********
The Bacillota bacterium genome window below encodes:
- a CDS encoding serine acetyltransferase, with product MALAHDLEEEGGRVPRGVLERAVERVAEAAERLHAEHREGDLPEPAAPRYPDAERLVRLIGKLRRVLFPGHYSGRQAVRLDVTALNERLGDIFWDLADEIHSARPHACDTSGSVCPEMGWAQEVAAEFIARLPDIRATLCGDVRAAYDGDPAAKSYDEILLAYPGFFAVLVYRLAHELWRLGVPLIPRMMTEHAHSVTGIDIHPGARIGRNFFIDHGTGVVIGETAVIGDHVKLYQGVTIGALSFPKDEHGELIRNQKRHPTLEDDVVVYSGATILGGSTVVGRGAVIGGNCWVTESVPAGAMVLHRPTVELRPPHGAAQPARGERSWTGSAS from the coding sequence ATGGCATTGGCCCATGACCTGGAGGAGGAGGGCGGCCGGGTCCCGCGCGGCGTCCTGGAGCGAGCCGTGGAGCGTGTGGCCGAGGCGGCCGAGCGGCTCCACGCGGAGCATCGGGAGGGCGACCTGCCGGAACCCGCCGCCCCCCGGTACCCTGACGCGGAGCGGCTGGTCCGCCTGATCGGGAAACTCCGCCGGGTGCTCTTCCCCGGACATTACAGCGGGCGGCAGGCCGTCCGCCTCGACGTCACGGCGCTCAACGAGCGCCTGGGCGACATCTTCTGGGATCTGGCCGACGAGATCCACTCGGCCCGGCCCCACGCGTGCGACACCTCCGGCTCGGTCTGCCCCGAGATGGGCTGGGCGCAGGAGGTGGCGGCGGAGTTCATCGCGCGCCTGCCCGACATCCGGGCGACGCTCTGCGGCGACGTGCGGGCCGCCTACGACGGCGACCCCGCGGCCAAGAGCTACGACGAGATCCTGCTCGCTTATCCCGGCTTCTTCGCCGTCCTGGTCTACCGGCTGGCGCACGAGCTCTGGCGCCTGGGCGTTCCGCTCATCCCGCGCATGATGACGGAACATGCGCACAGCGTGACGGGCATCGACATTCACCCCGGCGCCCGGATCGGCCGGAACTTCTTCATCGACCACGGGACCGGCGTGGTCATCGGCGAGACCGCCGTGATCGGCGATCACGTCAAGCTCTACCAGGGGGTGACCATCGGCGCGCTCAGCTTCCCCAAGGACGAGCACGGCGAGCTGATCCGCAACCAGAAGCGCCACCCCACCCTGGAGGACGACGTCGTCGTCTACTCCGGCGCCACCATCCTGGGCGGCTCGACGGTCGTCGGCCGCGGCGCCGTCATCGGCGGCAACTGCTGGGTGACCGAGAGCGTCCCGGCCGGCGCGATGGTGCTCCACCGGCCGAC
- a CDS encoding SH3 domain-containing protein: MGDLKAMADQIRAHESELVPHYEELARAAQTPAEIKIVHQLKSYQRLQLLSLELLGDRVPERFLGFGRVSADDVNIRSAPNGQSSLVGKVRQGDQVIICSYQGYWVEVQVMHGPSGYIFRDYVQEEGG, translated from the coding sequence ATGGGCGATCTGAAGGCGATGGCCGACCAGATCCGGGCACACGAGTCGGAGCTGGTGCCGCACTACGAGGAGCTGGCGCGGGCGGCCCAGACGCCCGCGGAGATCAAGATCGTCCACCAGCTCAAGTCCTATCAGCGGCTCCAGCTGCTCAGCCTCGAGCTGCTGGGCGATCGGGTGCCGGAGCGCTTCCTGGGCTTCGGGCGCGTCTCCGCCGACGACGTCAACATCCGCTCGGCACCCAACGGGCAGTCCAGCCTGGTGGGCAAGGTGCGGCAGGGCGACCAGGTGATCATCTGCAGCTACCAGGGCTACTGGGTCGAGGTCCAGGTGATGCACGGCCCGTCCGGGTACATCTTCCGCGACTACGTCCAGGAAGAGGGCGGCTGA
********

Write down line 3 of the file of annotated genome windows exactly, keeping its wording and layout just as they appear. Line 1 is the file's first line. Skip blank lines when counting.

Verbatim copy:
- a CDS encoding SH3 domain-containing protein: MGDLKAMADQIRAHESELVPHYEELARAAQTPAEIKIVHQLKSYQRLQLLSLELLGDRVPERFLGFGRVSADDVNIRSAPNGQSSLVGKVRQGDQVIICSYQGYWVEVQVMHGPSGYIFRDYVQEEGG, translated from the coding sequence ATGGGCGATCTGAAGGCGATGGCCGACCAGATCCGGGCACACGAGTCGGAGCTGGTGCCGCACTACGAGGAGCTGGCGCGGGCGGCCCAGACGCCCGCGGAGATCAAGATCGTCCACCAGCTCAAGTCCTATCAGCGGCTCCAGCTGCTCAGCCTCGAGCTGCTGGGCGATCGGGTGCCGGAGCGCTTCCTGGGCTTCGGGCGCGTCTCCGCCGACGACGTCAACATCCGCTCGGCACCCAACGGGCAGTCCAGCCTGGTGGGCAAGGTGCGGCAGGGCGACCAGGTGATCATCTGCAGCTACCAGGGCTACTGGGTCGAGGTCCAGGTGATGCACGGCCCGTCCGGGTACATCTTCCGCGACTACGTCCAGGAAGAGGGCGGCTGA